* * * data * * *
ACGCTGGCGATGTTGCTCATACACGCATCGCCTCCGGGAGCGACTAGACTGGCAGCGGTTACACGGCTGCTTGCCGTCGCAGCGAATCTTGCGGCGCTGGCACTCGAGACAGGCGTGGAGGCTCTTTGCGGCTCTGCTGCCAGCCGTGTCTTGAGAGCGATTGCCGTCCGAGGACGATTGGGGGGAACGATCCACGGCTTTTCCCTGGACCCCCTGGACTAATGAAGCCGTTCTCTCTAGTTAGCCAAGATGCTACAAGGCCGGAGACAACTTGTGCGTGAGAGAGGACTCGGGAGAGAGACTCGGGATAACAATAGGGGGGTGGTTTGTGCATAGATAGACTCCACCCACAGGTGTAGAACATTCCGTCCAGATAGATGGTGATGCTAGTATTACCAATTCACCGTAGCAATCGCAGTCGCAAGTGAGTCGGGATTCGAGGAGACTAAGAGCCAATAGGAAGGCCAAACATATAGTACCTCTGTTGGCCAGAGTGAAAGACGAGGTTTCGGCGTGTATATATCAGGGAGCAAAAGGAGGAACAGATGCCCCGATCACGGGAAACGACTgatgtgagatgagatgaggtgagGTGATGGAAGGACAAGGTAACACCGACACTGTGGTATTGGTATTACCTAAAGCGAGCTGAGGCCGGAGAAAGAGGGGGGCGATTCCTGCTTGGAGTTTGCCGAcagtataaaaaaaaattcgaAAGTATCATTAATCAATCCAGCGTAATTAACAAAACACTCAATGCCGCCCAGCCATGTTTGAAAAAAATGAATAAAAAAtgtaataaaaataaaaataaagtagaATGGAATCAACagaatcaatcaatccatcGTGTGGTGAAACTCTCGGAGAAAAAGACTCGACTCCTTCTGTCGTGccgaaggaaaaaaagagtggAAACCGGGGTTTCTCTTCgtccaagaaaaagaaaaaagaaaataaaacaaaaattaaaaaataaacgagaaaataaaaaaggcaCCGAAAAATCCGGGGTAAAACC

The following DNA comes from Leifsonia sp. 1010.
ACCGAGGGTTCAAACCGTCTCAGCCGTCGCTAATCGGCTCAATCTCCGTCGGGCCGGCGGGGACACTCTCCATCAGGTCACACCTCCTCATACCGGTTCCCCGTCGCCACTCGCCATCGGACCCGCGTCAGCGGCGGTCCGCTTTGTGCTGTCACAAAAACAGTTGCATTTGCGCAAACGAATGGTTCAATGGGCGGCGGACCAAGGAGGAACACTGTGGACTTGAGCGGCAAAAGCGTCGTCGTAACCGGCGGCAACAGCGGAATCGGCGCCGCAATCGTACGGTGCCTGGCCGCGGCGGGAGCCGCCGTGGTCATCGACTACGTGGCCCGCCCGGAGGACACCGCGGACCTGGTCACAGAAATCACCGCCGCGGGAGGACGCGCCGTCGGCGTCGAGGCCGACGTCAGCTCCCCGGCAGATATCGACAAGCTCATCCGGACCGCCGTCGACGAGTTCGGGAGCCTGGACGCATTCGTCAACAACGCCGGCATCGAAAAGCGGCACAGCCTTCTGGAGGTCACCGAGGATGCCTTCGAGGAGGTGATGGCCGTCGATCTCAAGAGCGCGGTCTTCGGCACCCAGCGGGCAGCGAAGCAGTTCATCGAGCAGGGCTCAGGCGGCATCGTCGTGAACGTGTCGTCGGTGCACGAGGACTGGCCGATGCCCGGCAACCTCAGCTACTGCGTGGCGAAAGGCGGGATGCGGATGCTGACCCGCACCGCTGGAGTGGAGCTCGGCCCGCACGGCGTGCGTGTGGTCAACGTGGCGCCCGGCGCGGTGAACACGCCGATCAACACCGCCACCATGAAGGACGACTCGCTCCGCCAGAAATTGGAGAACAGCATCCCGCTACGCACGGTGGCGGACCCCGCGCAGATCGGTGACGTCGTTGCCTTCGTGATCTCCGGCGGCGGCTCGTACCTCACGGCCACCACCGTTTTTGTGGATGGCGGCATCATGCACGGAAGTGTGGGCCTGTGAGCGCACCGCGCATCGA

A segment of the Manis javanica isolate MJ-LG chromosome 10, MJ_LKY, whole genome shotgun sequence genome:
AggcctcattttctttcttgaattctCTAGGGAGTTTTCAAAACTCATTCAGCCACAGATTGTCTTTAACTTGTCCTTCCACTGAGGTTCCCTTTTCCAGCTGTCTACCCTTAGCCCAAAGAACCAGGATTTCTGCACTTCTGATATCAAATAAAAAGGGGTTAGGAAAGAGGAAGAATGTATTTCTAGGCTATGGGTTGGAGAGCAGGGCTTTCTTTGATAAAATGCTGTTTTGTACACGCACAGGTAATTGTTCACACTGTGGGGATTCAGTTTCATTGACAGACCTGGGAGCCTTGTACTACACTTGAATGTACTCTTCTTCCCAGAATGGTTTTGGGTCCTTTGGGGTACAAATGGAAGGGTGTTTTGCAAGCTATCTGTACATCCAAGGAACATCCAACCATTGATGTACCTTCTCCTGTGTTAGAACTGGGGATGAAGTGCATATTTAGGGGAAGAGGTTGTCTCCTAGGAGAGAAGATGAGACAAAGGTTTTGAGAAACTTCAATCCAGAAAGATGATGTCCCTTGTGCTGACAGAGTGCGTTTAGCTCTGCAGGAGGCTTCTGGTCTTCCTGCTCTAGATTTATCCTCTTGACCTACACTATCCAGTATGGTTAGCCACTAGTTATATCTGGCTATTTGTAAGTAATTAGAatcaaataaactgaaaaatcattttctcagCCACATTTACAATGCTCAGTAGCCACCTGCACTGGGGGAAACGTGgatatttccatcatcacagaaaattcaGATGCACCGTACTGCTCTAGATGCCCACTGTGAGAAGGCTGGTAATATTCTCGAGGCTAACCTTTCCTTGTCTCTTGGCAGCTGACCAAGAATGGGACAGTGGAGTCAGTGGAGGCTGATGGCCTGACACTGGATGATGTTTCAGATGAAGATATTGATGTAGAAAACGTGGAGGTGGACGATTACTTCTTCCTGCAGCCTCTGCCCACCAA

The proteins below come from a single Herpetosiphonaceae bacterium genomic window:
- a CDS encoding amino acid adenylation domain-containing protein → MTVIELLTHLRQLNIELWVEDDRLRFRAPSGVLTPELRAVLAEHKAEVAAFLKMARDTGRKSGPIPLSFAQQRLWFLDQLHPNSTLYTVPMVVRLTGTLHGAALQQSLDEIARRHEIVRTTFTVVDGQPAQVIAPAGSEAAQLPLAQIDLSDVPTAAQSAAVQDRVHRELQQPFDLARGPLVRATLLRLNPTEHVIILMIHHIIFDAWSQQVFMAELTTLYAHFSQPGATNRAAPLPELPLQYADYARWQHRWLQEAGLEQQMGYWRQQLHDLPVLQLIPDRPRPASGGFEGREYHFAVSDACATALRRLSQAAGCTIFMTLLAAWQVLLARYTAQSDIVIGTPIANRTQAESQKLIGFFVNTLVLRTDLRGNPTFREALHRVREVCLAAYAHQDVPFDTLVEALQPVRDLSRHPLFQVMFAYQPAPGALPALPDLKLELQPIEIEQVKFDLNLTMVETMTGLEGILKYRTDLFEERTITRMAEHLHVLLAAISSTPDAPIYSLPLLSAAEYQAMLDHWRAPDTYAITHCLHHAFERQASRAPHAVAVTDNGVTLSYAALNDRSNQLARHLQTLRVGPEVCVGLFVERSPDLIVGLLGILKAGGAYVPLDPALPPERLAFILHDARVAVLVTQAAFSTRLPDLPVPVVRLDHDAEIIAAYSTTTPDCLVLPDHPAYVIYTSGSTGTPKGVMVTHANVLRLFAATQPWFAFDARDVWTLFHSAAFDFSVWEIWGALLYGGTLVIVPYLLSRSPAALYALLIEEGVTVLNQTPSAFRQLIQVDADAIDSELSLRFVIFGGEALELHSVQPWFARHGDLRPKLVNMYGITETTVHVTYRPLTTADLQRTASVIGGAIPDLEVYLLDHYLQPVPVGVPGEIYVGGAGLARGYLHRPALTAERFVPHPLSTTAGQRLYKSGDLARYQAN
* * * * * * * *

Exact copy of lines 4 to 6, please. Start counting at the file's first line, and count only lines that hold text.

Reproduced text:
A segment of the Manis javanica isolate MJ-LG chromosome 10, MJ_LKY, whole genome shotgun sequence genome:
AggcctcattttctttcttgaattctCTAGGGAGTTTTCAAAACTCATTCAGCCACAGATTGTCTTTAACTTGTCCTTCCACTGAGGTTCCCTTTTCCAGCTGTCTACCCTTAGCCCAAAGAACCAGGATTTCTGCACTTCTGATATCAAATAAAAAGGGGTTAGGAAAGAGGAAGAATGTATTTCTAGGCTATGGGTTGGAGAGCAGGGCTTTCTTTGATAAAATGCTGTTTTGTACACGCACAGGTAATTGTTCACACTGTGGGGATTCAGTTTCATTGACAGACCTGGGAGCCTTGTACTACACTTGAATGTACTCTTCTTCCCAGAATGGTTTTGGGTCCTTTGGGGTACAAATGGAAGGGTGTTTTGCAAGCTATCTGTACATCCAAGGAACATCCAACCATTGATGTACCTTCTCCTGTGTTAGAACTGGGGATGAAGTGCATATTTAGGGGAAGAGGTTGTCTCCTAGGAGAGAAGATGAGACAAAGGTTTTGAGAAACTTCAATCCAGAAAGATGATGTCCCTTGTGCTGACAGAGTGCGTTTAGCTCTGCAGGAGGCTTCTGGTCTTCCTGCTCTAGATTTATCCTCTTGACCTACACTATCCAGTATGGTTAGCCACTAGTTATATCTGGCTATTTGTAAGTAATTAGAatcaaataaactgaaaaatcattttctcagCCACATTTACAATGCTCAGTAGCCACCTGCACTGGGGGAAACGTGgatatttccatcatcacagaaaattcaGATGCACCGTACTGCTCTAGATGCCCACTGTGAGAAGGCTGGTAATATTCTCGAGGCTAACCTTTCCTTGTCTCTTGGCAGCTGACCAAGAATGGGACAGTGGAGTCAGTGGAGGCTGATGGCCTGACACTGGATGATGTTTCAGATGAAGATATTGATGTAGAAAACGTGGAGGTGGACGATTACTTCTTCCTGCAGCCTCTGCCCACCAA

The proteins below come from a single Herpetosiphonaceae bacterium genomic window: